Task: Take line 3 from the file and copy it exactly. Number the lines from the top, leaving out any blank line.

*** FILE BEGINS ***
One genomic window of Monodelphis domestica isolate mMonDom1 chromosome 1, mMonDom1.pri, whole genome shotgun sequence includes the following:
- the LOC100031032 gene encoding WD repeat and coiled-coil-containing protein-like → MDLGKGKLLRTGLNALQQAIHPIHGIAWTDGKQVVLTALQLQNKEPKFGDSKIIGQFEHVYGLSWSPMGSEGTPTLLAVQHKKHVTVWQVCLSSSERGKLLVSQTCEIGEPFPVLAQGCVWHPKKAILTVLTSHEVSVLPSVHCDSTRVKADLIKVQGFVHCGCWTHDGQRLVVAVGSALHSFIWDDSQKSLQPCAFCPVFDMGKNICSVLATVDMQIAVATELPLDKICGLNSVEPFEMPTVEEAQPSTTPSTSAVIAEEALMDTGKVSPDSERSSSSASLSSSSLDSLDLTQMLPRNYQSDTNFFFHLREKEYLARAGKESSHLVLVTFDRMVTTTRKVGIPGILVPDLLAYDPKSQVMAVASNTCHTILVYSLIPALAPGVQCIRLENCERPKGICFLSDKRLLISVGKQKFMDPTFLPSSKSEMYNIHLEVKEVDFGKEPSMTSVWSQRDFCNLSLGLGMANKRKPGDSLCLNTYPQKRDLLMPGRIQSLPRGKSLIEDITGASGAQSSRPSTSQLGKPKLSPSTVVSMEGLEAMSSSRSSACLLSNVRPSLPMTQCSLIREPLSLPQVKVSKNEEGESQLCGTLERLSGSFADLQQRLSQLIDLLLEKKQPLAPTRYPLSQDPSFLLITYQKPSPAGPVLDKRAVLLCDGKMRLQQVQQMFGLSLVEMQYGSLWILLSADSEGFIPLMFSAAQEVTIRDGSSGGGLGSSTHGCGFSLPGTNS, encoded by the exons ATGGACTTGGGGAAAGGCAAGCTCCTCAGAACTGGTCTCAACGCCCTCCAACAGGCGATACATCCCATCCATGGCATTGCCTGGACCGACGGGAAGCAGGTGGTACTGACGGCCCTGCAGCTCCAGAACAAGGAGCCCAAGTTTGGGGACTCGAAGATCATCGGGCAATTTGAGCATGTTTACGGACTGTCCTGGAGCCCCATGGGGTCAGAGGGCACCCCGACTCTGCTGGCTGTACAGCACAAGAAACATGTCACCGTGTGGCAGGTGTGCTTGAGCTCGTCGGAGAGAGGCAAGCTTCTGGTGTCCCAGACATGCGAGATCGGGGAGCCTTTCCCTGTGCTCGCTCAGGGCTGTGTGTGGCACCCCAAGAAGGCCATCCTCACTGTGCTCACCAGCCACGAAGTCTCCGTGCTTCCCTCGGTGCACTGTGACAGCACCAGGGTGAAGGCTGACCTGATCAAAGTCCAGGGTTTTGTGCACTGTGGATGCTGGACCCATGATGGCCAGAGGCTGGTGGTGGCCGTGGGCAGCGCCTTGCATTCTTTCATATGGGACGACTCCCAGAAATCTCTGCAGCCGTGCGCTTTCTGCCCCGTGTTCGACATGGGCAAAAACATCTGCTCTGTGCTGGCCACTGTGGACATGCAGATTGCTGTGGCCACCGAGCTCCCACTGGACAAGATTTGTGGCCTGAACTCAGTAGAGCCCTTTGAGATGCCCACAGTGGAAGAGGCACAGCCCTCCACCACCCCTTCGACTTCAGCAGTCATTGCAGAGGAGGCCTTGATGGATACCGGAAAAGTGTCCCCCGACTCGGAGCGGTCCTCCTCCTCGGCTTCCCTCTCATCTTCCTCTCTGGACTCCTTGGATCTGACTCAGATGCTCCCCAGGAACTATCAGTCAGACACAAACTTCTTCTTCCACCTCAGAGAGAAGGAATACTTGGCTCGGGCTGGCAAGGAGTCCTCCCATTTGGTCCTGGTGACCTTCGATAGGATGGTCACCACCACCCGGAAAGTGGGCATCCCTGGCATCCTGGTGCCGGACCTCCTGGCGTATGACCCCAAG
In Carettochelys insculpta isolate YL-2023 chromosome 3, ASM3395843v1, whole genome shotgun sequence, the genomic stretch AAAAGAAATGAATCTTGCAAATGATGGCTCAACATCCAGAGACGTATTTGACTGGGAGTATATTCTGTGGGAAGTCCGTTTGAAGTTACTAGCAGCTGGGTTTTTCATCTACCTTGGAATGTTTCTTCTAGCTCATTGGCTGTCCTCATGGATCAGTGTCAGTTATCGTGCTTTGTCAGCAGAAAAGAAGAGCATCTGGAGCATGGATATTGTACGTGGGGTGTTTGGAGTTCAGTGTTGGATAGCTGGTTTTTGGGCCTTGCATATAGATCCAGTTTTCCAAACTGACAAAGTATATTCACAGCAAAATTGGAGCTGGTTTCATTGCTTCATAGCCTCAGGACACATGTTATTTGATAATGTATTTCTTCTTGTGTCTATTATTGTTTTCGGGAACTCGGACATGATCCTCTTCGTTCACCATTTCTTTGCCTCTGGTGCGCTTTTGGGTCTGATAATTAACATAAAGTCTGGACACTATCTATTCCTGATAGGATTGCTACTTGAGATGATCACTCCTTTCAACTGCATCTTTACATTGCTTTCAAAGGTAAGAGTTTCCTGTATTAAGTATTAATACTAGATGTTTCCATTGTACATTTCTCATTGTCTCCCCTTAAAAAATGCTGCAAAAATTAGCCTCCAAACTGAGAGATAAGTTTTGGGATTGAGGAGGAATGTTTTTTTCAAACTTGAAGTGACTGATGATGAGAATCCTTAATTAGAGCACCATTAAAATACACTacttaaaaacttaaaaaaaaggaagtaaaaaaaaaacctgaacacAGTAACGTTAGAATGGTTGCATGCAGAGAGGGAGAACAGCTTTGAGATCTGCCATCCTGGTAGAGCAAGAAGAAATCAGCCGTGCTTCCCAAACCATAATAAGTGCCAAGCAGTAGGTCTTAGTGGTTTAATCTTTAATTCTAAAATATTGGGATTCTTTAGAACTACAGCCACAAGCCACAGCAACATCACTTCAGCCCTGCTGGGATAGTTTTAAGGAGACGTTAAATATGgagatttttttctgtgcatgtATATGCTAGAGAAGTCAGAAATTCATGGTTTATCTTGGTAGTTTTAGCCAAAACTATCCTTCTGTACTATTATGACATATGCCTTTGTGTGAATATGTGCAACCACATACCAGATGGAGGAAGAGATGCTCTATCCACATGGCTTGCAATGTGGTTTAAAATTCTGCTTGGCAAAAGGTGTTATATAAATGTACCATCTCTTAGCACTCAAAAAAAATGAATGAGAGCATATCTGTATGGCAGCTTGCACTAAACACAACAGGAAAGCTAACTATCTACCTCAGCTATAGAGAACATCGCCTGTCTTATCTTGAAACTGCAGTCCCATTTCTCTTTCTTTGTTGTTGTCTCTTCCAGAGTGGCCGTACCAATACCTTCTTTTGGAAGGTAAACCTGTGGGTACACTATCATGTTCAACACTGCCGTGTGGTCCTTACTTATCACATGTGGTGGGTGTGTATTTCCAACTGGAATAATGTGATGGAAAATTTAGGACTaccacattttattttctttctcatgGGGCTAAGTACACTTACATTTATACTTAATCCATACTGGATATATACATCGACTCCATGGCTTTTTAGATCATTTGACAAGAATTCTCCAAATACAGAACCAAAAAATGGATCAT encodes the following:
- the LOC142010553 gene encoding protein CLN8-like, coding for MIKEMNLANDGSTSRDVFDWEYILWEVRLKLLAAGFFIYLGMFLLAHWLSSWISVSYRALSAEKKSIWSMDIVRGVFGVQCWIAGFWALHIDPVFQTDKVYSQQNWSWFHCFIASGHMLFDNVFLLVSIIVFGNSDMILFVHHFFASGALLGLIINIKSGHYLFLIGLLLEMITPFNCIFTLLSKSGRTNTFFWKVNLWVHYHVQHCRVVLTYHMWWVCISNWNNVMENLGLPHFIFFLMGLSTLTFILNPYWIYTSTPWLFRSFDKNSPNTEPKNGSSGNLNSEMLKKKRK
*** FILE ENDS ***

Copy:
In Carettochelys insculpta isolate YL-2023 chromosome 3, ASM3395843v1, whole genome shotgun sequence, the genomic stretch AAAAGAAATGAATCTTGCAAATGATGGCTCAACATCCAGAGACGTATTTGACTGGGAGTATATTCTGTGGGAAGTCCGTTTGAAGTTACTAGCAGCTGGGTTTTTCATCTACCTTGGAATGTTTCTTCTAGCTCATTGGCTGTCCTCATGGATCAGTGTCAGTTATCGTGCTTTGTCAGCAGAAAAGAAGAGCATCTGGAGCATGGATATTGTACGTGGGGTGTTTGGAGTTCAGTGTTGGATAGCTGGTTTTTGGGCCTTGCATATAGATCCAGTTTTCCAAACTGACAAAGTATATTCACAGCAAAATTGGAGCTGGTTTCATTGCTTCATAGCCTCAGGACACATGTTATTTGATAATGTATTTCTTCTTGTGTCTATTATTGTTTTCGGGAACTCGGACATGATCCTCTTCGTTCACCATTTCTTTGCCTCTGGTGCGCTTTTGGGTCTGATAATTAACATAAAGTCTGGACACTATCTATTCCTGATAGGATTGCTACTTGAGATGATCACTCCTTTCAACTGCATCTTTACATTGCTTTCAAAGGTAAGAGTTTCCTGTATTAAGTATTAATACTAGATGTTTCCATTGTACATTTCTCATTGTCTCCCCTTAAAAAATGCTGCAAAAATTAGCCTCCAAACTGAGAGATAAGTTTTGGGATTGAGGAGGAATGTTTTTTTCAAACTTGAAGTGACTGATGATGAGAATCCTTAATTAGAGCACCATTAAAATACACTacttaaaaacttaaaaaaaaggaagtaaaaaaaaaacctgaacacAGTAACGTTAGAATGGTTGCATGCAGAGAGGGAGAACAGCTTTGAGATCTGCCATCCTGGTAGAGCAAGAAGAAATCAGCCGTGCTTCCCAAACCATAATAAGTGCCAAGCAGTAGGTCTTAGTGGTTTAATCTTTAATTCTAAAATATTGGGATTCTTTAGAACTACAGCCACAAGCCACAGCAACATCACTTCAGCCCTGCTGGGATAGTTTTAAGGAGACGTTAAATATGgagatttttttctgtgcatgtATATGCTAGAGAAGTCAGAAATTCATGGTTTATCTTGGTAGTTTTAGCCAAAACTATCCTTCTGTACTATTATGACATATGCCTTTGTGTGAATATGTGCAACCACATACCAGATGGAGGAAGAGATGCTCTATCCACATGGCTTGCAATGTGGTTTAAAATTCTGCTTGGCAAAAGGTGTTATATAAATGTACCATCTCTTAGCACTCAAAAAAAATGAATGAGAGCATATCTGTATGGCAGCTTGCACTAAACACAACAGGAAAGCTAACTATCTACCTCAGCTATAGAGAACATCGCCTGTCTTATCTTGAAACTGCAGTCCCATTTCTCTTTCTTTGTTGTTGTCTCTTCCAGAGTGGCCGTACCAATACCTTCTTTTGGAAGGTAAACCTGTGGGTACACTATCATGTTCAACACTGCCGTGTGGTCCTTACTTATCACATGTGGTGGGTGTGTATTTCCAACTGGAATAATGTGATGGAAAATTTAGGACTaccacattttattttctttctcatgGGGCTAAGTACACTTACATTTATACTTAATCCATACTGGATATATACATCGACTCCATGGCTTTTTAGATCATTTGACAAGAATTCTCCAAATACAGAACCAAAAAATGGATCAT encodes the following: